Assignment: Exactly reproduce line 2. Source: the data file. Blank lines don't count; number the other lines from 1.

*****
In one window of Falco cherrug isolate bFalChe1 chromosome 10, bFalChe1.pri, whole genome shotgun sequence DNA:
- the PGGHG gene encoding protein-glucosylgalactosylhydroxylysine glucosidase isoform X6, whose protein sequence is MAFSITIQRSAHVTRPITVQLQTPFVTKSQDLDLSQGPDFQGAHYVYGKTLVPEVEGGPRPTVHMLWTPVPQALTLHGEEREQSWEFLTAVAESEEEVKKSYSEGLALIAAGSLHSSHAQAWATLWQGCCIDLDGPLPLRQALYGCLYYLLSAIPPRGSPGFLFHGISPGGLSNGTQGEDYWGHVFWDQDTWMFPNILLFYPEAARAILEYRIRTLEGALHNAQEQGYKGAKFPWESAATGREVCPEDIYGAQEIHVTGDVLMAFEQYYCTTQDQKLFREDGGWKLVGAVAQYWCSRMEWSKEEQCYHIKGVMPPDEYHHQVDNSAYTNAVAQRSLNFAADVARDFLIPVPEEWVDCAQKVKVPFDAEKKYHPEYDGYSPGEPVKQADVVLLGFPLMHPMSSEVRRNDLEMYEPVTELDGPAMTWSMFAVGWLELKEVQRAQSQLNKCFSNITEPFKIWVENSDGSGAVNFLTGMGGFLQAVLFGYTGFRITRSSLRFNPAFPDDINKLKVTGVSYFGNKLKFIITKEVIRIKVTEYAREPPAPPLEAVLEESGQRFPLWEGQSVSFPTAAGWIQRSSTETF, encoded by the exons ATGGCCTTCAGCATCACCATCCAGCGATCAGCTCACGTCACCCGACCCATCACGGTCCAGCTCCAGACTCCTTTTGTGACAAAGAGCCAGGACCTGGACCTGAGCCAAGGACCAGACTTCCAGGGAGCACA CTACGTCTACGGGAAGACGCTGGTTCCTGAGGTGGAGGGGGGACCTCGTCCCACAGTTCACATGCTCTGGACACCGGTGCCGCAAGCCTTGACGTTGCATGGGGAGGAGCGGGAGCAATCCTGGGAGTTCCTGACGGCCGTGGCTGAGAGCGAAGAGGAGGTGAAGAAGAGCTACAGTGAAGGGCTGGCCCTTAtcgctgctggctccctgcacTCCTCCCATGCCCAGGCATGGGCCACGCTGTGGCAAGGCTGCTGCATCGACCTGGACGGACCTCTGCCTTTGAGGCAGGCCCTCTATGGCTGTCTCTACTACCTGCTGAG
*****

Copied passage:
- the PGGHG gene encoding protein-glucosylgalactosylhydroxylysine glucosidase isoform X6, whose protein sequence is MAFSITIQRSAHVTRPITVQLQTPFVTKSQDLDLSQGPDFQGAHYVYGKTLVPEVEGGPRPTVHMLWTPVPQALTLHGEEREQSWEFLTAVAESEEEVKKSYSEGLALIAAGSLHSSHAQAWATLWQGCCIDLDGPLPLRQALYGCLYYLLSAIPPRGSPGFLFHGISPGGLSNGTQGEDYWGHVFWDQDTWMFPNILLFYPEAARAILEYRIRTLEGALHNAQEQGYKGAKFPWESAATGREVCPEDIYGAQEIHVTGDVLMAFEQYYCTTQDQKLFREDGGWKLVGAVAQYWCSRMEWSKEEQCYHIKGVMPPDEYHHQVDNSAYTNAVAQRSLNFAADVARDFLIPVPEEWVDCAQKVKVPFDAEKKYHPEYDGYSPGEPVKQADVVLLGFPLMHPMSSEVRRNDLEMYEPVTELDGPAMTWSMFAVGWLELKEVQRAQSQLNKCFSNITEPFKIWVENSDGSGAVNFLTGMGGFLQAVLFGYTGFRITRSSLRFNPAFPDDINKLKVTGVSYFGNKLKFIITKEVIRIKVTEYAREPPAPPLEAVLEESGQRFPLWEGQSVSFPTAAGWIQRSSTETF, encoded by the exons ATGGCCTTCAGCATCACCATCCAGCGATCAGCTCACGTCACCCGACCCATCACGGTCCAGCTCCAGACTCCTTTTGTGACAAAGAGCCAGGACCTGGACCTGAGCCAAGGACCAGACTTCCAGGGAGCACA CTACGTCTACGGGAAGACGCTGGTTCCTGAGGTGGAGGGGGGACCTCGTCCCACAGTTCACATGCTCTGGACACCGGTGCCGCAAGCCTTGACGTTGCATGGGGAGGAGCGGGAGCAATCCTGGGAGTTCCTGACGGCCGTGGCTGAGAGCGAAGAGGAGGTGAAGAAGAGCTACAGTGAAGGGCTGGCCCTTAtcgctgctggctccctgcacTCCTCCCATGCCCAGGCATGGGCCACGCTGTGGCAAGGCTGCTGCATCGACCTGGACGGACCTCTGCCTTTGAGGCAGGCCCTCTATGGCTGTCTCTACTACCTGCTGAG